In Saudi Arabia, public initiatives that foster literary development are almost nonexistent. Growing up with this realization prompted Dana to create that outlet herself: “I grew up in Jeddah, a passionate writer with no outlet to share and learn. By the time I reached high school, I became aware of all the international writing collectives out there. I followed Button Poetry, Slamfind, and a bunch of other YouTube channels that posted spoken word videos often, and fell in love. I later moved to Lebanon for university education and by my last year there, I was immersed in the art culture in Beirut. There were several writing collectives: Yafta, The Poetry Pot, Documented Experiences, and more. I left Beirut with a heavy heart. So when I returned to Jeddah, I decided to start my own writing collective, and so was the Poetry Passport born.”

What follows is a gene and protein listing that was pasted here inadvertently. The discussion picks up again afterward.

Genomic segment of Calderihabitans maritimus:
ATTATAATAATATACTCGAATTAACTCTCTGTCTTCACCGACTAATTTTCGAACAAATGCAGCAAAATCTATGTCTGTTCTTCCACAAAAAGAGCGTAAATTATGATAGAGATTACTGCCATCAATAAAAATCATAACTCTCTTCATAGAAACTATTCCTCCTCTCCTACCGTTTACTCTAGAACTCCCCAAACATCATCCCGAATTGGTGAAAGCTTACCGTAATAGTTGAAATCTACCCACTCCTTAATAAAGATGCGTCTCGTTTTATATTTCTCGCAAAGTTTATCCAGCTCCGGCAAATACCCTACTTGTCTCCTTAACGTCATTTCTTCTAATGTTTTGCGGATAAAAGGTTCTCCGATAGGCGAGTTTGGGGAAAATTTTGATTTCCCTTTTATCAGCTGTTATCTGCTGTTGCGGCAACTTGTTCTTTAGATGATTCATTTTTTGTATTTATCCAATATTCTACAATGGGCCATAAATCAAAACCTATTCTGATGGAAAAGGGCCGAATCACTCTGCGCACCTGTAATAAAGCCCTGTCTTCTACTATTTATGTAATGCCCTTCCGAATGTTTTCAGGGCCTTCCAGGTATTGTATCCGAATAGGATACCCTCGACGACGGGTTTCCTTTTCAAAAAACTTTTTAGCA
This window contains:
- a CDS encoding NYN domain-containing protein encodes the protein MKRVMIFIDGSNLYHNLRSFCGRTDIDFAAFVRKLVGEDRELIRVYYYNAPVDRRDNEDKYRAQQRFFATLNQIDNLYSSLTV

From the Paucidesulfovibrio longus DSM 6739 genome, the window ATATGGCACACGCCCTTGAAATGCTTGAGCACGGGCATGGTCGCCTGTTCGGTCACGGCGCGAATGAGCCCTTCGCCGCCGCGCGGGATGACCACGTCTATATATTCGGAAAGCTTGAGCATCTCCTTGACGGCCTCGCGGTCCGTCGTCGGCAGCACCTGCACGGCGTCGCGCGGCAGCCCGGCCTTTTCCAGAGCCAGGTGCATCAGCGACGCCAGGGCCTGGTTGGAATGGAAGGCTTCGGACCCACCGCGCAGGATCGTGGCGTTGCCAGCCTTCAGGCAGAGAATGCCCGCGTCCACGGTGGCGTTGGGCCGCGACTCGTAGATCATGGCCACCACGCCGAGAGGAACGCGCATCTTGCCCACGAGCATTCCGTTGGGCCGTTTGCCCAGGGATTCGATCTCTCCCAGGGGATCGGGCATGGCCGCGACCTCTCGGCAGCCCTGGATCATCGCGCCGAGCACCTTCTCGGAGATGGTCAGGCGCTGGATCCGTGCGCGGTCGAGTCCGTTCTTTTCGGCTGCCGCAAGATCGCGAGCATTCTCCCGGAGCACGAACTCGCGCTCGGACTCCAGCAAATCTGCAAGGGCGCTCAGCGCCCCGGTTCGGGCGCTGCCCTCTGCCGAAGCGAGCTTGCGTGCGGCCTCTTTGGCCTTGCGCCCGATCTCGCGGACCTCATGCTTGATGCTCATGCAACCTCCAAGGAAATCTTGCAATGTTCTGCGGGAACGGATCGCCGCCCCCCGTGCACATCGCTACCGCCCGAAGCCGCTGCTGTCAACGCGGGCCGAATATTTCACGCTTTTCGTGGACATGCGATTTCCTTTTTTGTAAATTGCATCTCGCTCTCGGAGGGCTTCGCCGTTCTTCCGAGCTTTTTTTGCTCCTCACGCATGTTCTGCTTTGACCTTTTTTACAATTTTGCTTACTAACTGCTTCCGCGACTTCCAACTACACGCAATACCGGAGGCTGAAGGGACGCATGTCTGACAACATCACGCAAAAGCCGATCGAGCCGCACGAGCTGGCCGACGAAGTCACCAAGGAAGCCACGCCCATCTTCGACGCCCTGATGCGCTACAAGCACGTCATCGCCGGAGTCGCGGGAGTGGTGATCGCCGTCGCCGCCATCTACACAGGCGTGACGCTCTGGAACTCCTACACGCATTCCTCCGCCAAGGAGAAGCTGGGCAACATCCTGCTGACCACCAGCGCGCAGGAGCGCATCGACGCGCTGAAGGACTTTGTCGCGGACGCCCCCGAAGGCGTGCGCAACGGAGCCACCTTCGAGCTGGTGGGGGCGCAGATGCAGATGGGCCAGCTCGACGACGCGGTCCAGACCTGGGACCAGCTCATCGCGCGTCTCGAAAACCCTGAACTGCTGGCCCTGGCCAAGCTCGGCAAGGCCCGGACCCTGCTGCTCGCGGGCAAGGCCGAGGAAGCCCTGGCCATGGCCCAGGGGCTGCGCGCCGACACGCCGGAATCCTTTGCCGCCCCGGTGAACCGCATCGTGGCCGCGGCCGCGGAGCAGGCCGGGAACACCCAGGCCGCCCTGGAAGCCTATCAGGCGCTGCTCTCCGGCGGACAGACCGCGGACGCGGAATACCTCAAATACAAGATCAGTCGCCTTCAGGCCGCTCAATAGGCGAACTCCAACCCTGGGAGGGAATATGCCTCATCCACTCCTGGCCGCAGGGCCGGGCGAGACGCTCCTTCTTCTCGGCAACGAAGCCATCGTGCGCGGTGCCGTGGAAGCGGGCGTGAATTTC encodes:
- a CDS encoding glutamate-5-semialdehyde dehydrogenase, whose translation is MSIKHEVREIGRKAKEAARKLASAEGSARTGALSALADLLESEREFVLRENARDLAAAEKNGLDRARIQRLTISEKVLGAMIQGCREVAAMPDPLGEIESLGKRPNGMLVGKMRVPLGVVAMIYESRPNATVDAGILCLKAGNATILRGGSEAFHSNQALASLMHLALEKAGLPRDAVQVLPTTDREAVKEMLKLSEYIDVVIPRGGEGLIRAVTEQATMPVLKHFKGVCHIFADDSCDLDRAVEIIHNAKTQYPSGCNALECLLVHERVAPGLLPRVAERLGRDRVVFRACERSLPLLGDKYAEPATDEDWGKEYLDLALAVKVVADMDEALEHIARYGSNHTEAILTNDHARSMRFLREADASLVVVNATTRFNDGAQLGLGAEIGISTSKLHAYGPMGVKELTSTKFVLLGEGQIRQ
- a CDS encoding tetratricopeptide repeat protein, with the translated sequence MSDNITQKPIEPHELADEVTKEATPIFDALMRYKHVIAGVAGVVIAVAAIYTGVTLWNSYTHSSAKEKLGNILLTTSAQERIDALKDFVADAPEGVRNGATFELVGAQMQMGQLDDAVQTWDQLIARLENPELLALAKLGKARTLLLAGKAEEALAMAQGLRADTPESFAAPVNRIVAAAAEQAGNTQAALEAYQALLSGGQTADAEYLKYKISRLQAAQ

On what goes into the preparation of each workshop, she said: “I have to decide on a topic, then design the poster. I do illustrations for many of my posters, create the social media content, promote it daily, email everyone on my database about it, save spots, manage to not overbook, while bearing in mind last minute cancelations, research the topic itself to have a thorough idea about it, come up with questions that align with it, often philosophical ones, create the writing workouts and applying them on myself, booking the space and making sure everything is ready for the session.”